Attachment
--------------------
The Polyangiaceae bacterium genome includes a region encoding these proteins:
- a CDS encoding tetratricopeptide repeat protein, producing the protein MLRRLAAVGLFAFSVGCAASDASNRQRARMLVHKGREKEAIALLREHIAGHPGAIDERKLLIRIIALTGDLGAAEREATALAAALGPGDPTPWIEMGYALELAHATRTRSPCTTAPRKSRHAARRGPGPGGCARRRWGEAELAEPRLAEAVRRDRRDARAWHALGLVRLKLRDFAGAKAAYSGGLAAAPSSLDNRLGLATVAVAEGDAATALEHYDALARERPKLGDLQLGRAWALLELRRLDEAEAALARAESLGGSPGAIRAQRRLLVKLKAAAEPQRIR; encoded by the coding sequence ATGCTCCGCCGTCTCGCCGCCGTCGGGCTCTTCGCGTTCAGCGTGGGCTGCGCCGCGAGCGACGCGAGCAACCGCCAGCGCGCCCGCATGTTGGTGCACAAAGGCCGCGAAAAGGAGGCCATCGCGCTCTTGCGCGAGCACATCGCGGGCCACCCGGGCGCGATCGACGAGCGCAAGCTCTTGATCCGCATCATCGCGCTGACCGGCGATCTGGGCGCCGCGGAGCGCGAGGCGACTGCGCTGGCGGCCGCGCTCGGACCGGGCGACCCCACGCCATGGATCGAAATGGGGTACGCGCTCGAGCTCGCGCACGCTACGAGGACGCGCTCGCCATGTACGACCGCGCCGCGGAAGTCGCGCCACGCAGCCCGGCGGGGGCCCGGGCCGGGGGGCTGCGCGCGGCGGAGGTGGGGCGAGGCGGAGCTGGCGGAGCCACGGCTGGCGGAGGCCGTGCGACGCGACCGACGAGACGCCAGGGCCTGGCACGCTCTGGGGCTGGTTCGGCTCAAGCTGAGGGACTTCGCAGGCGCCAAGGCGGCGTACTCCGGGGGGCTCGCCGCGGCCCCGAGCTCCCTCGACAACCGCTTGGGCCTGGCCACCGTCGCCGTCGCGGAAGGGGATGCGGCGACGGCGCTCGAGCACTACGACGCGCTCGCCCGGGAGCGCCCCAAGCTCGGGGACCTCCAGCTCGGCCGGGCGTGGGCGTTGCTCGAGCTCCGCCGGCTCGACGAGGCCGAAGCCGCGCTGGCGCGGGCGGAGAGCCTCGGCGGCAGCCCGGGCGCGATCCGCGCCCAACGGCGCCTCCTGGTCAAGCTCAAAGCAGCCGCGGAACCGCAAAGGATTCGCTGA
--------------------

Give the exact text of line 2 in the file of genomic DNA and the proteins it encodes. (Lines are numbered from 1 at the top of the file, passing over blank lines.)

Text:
- a CDS encoding tetratricopeptide repeat protein, producing the protein MLRRLAAVGLFAFSVGCAASDASNRQRARMLVHKGREKEAIALLREHIAGHPGAIDERKLLIRIIALTGDLGAAEREATALAAALGPGDPTPWIEMGYALELAHATRTRSPCTTAPRKSRHAARRGPGPGGCARRRWGEAELAEPRLAEAVRRDRRDARAWHALGLVRLKLRDFAGAKAAYSGGLAAAPSSLDNRLGLATVAVAEGDAATALEHYDALARERPKLGDLQLGRAWALLELRRLDEAEAALARAESLGGSPGAIRAQRRLLVKLKAAAEPQRIR; encoded by the coding sequence ATGCTCCGCCGTCTCGCCGCCGTCGGGCTCTTCGCGTTCAGCGTGGGCTGCGCCGCGAGCGACGCGAGCAACCGCCAGCGCGCCCGCATGTTGGTGCACAAAGGCCGCGAAAAGGAGGCCATCGCGCTCTTGCGCGAGCACATCGCGGGCCACCCGGGCGCGATCGACGAGCGCAAGCTCTTGATCCGCATCATCGCGCTGACCGGCGATCTGGGCGCCGCGGAGCGCGAGGCGACTGCGCTGGCGGCCGCGCTCGGACCGGGCGACCCCACGCCATGGATCGAAATGGGGTACGCGCTCGAGCTCGCGCACGCTACGAGGACGCGCTCGCCATGTACGACCGCGCCGCGGAAGTCGCGCCACGCAGCCCGGCGGGGGCCCGGGCCGGGGGGCTGCGCGCGGCGGAGGTGGGGCGAGGCGGAGCTGGCGGAGCCACGGCTGGCGGAGGCCGTGCGACGCGACCGACGAGACGCCAGGGCCTGGCACGCTCTGGGGCTGGTTCGGCTCAAGCTGAGGGACTTCGCAGGCGCCAAGGCGGCGTACTCCGGGGGGCTCGCCGCGGCCCCGAGCTCCCTCGACAACCGCTTGGGCCTGGCCACCGTCGCCGTCGCGGAAGGGGATGCGGCGACGGCGCTCGAGCACTACGACGCGCTCGCCCGGGAGCGCCCCAAGCTCGGGGACCTCCAGCTCGGCCGGGCGTGGGCGTTGCTCGAGCTCCGCCGGCTCGACGAGGCCGAAGCCGCGCTGGCGCGGGCGGAGAGCCTCGGCGGCAGCCCGGGCGCGATCCGCGCCCAACGGCGCCTCCTGGTCAAGCTCAAAGCAGCCGCGGAACCGCAAAGGATTCGCTGA